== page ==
In this history of the last year of the war in the Pacific, award-winning historians Waldo Heinrichs and Marc Gallicchio examine all the issues facing the Allies in their fight against the Japanese, and whether unconditional surrender was inevitable.
About the author
Waldo Heinrichs is Dwight E. Stanford Professor Emeritus at San Diego State University. He is the author of American Ambassador: Joseph C. Grew and the Development of the United States Diplomatic Tradition, which won the Allan Nevins Prize.
Marc Gallicchio is a Professor of History at Villanova University and was a Fulbright Visiting Lecturer in Japan, 1998-1999 and 2004-2005. He is the author of The African American Encounter with Japan and China: Black Internationalism in Asia, 1895-1945, which won the Society of Historians of American Foreign Relations Robert H. Ferrell book prize.
On 8 May 1945, Victory in Europe Day-shortened to "V.E. Day"-brought with it the demise of Nazi Germany. But for the Allies, the war was only half-won. Exhausted but exuberant American soldiers, ready to return home, were sent to join the fighting in the Pacific, which by the spring and summer of 1945 had turned into a gruelling campaign of bloody attrition against an enemy determined to fight to the last man. Germany had surrendered unconditionally. The Japanese
would clearly make the conditions of victory extraordinarily high.
In the United States, Americans clamored for their troops to come home and for a return to a peacetime economy. Politics intruded upon military policy while a new and untested president struggled to strategize among a military command that was often mired in rivalry. The task of defeating the Japanese seemed nearly unsurmountable, even while plans to invade the home islands were being drawn. Army Chief of Staff General George C. Marshall warned of the toll that "the agony of enduring battle"
would likely take. General Douglas MacArthur clashed with Marshall and Admiral Nimitz over the most effective way to defeat the increasingly resilient Japanese combatants. In the midst of this division, the Army began a program of partial demobilization of troops in Europe, which depleted units at a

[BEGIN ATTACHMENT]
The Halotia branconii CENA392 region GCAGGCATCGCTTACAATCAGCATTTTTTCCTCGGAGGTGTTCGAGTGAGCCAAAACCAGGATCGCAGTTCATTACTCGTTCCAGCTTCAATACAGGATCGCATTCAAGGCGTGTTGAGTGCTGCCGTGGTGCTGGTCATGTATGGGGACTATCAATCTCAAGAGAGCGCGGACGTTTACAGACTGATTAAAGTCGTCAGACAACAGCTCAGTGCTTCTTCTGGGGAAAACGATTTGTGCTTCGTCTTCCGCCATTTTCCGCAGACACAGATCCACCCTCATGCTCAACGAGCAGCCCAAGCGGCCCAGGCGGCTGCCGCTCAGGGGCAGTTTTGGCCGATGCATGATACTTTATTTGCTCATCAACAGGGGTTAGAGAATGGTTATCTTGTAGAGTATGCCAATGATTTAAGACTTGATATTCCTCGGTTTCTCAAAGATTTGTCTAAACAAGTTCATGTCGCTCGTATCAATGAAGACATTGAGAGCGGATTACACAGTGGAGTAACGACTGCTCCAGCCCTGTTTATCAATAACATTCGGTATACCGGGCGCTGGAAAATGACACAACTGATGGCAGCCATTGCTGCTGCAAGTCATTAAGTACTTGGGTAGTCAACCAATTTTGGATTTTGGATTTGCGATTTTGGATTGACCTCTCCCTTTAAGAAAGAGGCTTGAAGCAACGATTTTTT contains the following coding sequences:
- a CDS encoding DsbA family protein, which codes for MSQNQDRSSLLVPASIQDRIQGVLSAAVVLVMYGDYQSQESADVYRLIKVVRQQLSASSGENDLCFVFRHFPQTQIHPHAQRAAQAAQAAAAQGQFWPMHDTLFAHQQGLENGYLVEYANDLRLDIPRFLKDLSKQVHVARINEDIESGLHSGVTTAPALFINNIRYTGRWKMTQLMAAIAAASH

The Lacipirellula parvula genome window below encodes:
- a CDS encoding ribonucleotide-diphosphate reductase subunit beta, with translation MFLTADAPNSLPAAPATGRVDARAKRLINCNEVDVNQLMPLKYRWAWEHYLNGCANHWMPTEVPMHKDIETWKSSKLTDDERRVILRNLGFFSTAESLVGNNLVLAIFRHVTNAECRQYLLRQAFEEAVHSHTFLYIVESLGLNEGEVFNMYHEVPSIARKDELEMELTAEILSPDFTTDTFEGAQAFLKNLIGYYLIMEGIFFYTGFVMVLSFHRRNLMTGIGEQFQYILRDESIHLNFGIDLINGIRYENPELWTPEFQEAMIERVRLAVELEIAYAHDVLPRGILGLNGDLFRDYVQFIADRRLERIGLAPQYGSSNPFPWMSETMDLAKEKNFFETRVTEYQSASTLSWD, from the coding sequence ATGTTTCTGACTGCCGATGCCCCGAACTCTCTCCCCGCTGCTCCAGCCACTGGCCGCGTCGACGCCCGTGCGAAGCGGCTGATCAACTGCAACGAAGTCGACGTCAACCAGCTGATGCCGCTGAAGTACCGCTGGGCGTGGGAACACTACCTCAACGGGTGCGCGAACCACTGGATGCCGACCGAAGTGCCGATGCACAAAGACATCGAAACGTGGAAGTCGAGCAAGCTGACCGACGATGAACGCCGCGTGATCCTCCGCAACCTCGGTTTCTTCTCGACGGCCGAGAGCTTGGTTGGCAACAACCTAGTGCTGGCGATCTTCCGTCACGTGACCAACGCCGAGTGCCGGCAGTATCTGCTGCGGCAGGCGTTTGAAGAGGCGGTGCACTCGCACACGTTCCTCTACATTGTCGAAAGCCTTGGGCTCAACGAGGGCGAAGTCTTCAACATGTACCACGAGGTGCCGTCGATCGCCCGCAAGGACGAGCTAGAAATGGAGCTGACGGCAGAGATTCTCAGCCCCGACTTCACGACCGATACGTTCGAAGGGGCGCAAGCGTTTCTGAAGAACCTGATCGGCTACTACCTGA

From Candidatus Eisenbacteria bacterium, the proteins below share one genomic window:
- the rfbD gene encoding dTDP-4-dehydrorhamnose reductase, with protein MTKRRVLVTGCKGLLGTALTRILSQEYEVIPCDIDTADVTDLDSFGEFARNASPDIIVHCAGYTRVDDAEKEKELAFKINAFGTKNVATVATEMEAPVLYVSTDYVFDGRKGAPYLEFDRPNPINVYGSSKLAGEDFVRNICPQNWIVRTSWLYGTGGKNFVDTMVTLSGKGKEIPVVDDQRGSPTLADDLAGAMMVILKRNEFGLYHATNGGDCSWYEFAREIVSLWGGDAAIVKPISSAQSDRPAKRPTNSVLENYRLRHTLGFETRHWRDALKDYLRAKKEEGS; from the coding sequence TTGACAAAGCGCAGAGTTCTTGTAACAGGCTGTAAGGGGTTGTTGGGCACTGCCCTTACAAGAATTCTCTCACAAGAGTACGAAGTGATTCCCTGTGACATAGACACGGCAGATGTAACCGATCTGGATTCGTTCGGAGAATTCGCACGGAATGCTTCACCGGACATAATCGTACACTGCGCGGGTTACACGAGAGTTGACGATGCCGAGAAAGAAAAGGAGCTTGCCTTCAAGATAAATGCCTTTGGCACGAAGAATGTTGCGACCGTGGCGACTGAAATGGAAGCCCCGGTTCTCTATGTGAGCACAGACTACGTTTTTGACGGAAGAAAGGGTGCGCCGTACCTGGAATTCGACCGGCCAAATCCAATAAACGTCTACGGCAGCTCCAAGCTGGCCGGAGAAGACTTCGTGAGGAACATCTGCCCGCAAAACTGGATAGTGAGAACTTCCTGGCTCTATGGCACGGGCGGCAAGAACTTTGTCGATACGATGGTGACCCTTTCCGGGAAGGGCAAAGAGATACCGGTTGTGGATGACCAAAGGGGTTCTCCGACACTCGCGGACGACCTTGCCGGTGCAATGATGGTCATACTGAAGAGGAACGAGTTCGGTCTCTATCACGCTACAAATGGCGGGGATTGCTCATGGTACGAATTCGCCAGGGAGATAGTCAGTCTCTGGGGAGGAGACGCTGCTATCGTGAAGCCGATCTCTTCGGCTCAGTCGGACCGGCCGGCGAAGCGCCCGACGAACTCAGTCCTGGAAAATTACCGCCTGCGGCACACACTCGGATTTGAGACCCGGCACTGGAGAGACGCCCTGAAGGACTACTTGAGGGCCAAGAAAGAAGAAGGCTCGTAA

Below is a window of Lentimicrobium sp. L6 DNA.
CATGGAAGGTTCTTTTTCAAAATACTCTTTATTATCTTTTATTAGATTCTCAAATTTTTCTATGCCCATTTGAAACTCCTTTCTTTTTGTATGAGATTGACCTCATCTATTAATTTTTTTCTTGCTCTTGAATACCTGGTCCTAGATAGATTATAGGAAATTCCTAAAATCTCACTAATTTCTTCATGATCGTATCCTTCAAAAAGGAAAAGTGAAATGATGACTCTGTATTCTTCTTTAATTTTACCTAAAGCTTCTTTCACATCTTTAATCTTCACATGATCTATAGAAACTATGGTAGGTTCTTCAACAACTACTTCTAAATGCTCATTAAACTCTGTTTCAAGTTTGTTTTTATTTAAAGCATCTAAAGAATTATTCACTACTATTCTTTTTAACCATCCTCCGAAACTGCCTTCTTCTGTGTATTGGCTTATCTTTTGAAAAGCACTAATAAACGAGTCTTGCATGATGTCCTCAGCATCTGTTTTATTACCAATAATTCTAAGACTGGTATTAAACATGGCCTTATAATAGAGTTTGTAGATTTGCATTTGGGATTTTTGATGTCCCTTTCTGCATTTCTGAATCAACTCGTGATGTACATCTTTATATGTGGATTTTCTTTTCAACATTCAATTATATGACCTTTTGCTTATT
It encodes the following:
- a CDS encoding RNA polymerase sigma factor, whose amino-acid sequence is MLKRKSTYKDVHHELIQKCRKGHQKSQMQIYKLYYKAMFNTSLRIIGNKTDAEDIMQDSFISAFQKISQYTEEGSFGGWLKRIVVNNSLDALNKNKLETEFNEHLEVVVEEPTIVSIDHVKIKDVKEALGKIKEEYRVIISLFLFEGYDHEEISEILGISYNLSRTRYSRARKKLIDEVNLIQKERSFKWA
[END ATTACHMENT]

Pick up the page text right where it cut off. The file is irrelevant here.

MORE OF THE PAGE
time when they most needed experienced soldiers. In this context of military emergency, the fearsome projections of the human cost of invading the Japanese homeland, and weakening social and political will, victory was salvaged by means of a horrific new weapon. As one Army staff officer admitted, "The capitulation of Hirohito saved our necks."
In Implacable Foes, award-winning historians Waldo Heinrichs (a veteran of both theatres of war in World War II) and Marc Gallicchio bring to life the final year of World War II in the Pacific right up to the dropping of the atomic bombs over Hiroshima and Nagasaki, evoking not only Japanese policies of desperate defense, but the sometimes rancorous debates on the home front. They deliver a gripping and provocative narrative that challenges the decision-making of U.S. leaders and
delineates the consequences of prioritizing the European front. The result is a masterly work of military history that evaluates the nearly insurmountable trials associated with waging global war and the sacrifices necessary to succeed.
In their detailed and insightful analysis of the last year of the Pacific War, Waldo Heinrichs and Marc Gallicchio tie military operations closely with the political, strategic, logistical, and even cultural context to provide a thorough assessment of the war, and they do so without losing any of the inherent drama of events.